See report written by survivors of Chernobyl radiation “7 steps to protect against radiation exposure“
As the world’s faster and faster pace is stimulated by the introduction and advancement of new technologies, we are swamped by many types of inflation that we will be looking at in a series ahead.
* Money Inflation
* Choice Inflation
* Opportunity Inflation
* Information Inflation
* Natural Resource Inflation
* Energy Inflation
* Technology Inflation.
Each of these inflation forms creates its own problems AND opportunities.
Parts of Florida benefit from natural resource inflation as water become scarce.
Lake Dora shot from Lakeside Inn pool. Lake County, Florida has approximately 1,400 named lakes. Near our home is Sugarloaf Mountain, the highest point in peninsular Florida, at 312 feet (95 m) above sea level.
Florida’s problems create some extra special benefits. Take for example how Florida was impacted by money inflation (causing a real estate bubble) and how today it appears to suffer today from a resource inflation… too many homes, too few people.
Excerpts from a March 18, 2011 CNNmoney.com article entitled “Nearly 20% of Florida homes are vacant” shows why when it says: On Thursday, the Census Bureau revealed that 18% — or 1.6 million — of the Sunshine State’s homes are sitting vacant. That’s a rise of more than 63% over the past 10 years.
Having this amount of oversupply on the market will keep home prices depressed and slow any recovery.
The vacancy problem is more dire in Florida than in any other bubble market: In California, only 8% of units were vacant, while Nevada, the state with the nation’s highest foreclosure rate, had about 14% sitting empty. Arizona had a vacancy rate of about 16%.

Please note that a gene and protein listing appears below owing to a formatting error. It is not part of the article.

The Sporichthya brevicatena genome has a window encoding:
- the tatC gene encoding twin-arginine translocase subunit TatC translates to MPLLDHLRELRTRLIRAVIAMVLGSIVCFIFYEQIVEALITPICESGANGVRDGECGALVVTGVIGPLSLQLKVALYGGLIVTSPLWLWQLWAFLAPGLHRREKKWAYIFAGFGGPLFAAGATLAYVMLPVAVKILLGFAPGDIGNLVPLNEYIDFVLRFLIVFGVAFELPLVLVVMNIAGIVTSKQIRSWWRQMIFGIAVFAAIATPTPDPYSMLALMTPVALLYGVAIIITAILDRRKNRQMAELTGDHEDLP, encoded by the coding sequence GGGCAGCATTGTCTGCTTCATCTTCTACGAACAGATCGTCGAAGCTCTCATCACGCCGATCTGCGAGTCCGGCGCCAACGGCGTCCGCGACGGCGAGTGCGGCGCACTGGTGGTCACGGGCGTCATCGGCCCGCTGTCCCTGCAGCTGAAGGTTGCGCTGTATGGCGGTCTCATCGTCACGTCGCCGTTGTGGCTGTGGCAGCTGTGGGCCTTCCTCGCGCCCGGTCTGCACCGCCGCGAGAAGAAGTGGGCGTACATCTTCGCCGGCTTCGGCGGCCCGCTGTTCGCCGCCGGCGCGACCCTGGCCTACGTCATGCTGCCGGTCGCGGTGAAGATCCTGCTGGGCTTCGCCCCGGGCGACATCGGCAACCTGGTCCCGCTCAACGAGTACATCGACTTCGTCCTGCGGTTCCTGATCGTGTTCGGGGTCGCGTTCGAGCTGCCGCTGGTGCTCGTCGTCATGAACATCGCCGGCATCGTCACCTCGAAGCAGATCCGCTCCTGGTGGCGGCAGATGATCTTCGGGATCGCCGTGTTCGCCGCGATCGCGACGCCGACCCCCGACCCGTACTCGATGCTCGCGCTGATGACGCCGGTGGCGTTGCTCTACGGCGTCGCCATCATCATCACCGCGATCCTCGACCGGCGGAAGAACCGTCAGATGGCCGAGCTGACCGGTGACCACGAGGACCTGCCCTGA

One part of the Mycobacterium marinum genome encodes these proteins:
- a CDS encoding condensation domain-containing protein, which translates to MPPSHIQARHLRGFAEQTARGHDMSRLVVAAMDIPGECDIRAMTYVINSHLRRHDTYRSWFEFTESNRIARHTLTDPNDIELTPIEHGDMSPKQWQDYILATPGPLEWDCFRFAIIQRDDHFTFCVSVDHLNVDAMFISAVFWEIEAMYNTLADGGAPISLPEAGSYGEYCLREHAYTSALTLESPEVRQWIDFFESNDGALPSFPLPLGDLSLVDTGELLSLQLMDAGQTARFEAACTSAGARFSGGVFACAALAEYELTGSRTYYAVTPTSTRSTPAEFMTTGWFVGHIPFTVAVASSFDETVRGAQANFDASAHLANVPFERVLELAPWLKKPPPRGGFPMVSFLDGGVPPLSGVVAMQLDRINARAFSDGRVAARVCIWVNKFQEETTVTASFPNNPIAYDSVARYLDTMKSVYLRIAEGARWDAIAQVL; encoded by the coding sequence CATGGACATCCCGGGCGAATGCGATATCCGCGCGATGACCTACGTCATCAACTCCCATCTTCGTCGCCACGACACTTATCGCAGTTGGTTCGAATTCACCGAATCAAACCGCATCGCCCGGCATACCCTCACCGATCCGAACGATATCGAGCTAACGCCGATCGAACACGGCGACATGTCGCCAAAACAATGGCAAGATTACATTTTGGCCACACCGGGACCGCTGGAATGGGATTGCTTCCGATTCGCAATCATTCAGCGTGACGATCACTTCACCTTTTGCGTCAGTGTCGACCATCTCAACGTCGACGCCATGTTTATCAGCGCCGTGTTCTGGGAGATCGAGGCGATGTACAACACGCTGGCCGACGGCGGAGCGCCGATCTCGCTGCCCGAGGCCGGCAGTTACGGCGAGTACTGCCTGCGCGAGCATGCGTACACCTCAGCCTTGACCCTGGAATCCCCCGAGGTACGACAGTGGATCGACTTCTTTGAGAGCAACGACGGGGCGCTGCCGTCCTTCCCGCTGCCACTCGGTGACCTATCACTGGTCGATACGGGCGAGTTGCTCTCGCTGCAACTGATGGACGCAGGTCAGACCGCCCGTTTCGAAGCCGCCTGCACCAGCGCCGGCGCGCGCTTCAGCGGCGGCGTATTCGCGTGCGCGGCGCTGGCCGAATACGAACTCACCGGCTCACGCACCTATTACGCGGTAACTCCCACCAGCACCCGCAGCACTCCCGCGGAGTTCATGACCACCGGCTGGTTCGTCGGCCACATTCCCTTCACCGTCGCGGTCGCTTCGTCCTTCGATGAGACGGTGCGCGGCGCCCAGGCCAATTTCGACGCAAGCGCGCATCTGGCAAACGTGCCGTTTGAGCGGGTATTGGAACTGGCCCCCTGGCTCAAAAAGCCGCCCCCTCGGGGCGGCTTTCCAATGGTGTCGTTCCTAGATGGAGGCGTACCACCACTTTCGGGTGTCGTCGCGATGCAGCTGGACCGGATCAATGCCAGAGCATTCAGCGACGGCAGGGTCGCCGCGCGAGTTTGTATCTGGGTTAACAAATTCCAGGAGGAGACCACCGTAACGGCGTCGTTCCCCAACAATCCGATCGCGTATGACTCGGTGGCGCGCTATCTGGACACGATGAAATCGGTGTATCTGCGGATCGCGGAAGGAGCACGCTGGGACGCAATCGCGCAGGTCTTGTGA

In Florida, the worst-hit county is Collier — home of Naples — with a whopping 32% of homes empty. In Sarasota County, 23% of the housing stock sits vacant, while Lee County (Cape Coral) has a 30% vacancy rate. And Miami-Dade County has a vacancy rate of about 12%.
The housing recovery will take years, perhaps many years, to complete, according to Ingo Winzer, a housing market analyst and founder of Local Market Monitor.
Still, the 2000s saw the state population grow overall by nearly 18%, the Census Bureau reported. I
“It will take about eight years just to put the vacancy numbers back into the single digits,” said DeKaser.
The inventory overhang has sent home prices plunging. The median price for homes sold in January was just $122,000, according to the Florida Association of Realtors. That was down 7% from 12 months earlier and less than half the price at the peak of the market.
Winzer thinks prices in Florida will drop even more, another 5% in 2011 and 3% in 2012. “Even after that, they’re not going to rebound, they’ll just sit on the bottom,” he said.
Celia Chen, a housing market analyst for Moody’s Analytics, is also downbeat in her forecasts for Florida. Not only will prices fall another 11%, she said, but the bottom won’t hit until mid-2012, about a year later than the nation as a whole. Some metro areas won’t get back to their pre-recession peaks until long after the present owners are old and gray.